The Telegraph
Monday , September 3 , 2012
Since 1st March, 1999
Calcutta Weather
Min : 26.90°C (+1)
Max : 34.60°C (+3)
Rainfall : 0.00 mm
Relative Humidity:
Max : 94.00% Min : 65.00%
Sunrise : 5:21 AM
Sunset : 5:52 PM
Rain or thundershower may occur in some areas. Maximum temperature likely to be around 32°C.
CIMA Gallary

Weak rain sting in vector tail
- Late surge fails to bridge the gap

The August rainfall in the city was the second lowest compared with the corresponding counts in the past 10 years, resulting in a deficit of more than 23 per cent.

The rainfall deficit in June and July was 38 per cent. It came down to 23.33 per cent in August mainly because of increased rainfall activity in the second half of the month.

The aggregate rainfall rose from 96.7mm in the first 15 days to 173.5mm in the next 16 days — accounting for the city recording its usual August quota of 17 rain days (days when it rains 2.5mm or more).

Met office records show the city has received 270.2mm of rain last month, against the normal count of 352.4mm (based on the readings between 1971 and 2000).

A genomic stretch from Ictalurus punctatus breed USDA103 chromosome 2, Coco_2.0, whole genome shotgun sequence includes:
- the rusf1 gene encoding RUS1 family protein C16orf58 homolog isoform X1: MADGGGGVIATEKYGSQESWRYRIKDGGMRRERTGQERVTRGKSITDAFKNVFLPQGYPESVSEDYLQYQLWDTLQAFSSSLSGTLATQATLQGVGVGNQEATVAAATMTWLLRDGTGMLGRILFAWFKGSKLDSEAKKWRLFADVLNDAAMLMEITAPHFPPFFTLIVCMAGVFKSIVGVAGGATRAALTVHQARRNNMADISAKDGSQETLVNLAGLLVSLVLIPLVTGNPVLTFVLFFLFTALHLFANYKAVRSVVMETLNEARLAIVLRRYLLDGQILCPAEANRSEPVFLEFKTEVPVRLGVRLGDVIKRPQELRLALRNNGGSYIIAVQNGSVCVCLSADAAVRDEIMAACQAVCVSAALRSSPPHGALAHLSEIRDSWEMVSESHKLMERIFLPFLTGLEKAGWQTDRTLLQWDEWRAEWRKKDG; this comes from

“Only once in the past 10 years did the city receive lesser rainfall in August — in 2003,” said an official of the Alipore Met office. The August aggregate that year was 185.8mm.

“Monsoon rain in south Bengal is mostly triggered by low-pressure areas and the depression over Gangetic Bengal and the Bangladesh coast, which suck moisture from the sea. In their absence, the rain this season is almost entirely dependent on the monsoon trough and cyclonic circulations,” said Gokul Chandra Debnath, the director of the Alipore Met office.

“There should have been at least 10-12 low-pressure areas and a couple of depressions by now. But there have been only three-four low-pressure areas and no depression at all,” Debnath pointed out.

Studies are on to identify the reasons for the sudden change in the wind systems but it would take time to compile the results as the process involves many parameters and data collected over long periods, he added.

Weather scientists said the few low-pressure areas that had formed and the resulting clouds got sucked away towards Odisha.

“July is usually the rainiest month of the season, followed by August. But this year July was drier than August, having received 247.3mm of rain,” said an official of India Meteorological Department.

“Chances of the deficit being made up are slim as the ‘business end’ of the monsoon is over and rain will be in decline,” the official said.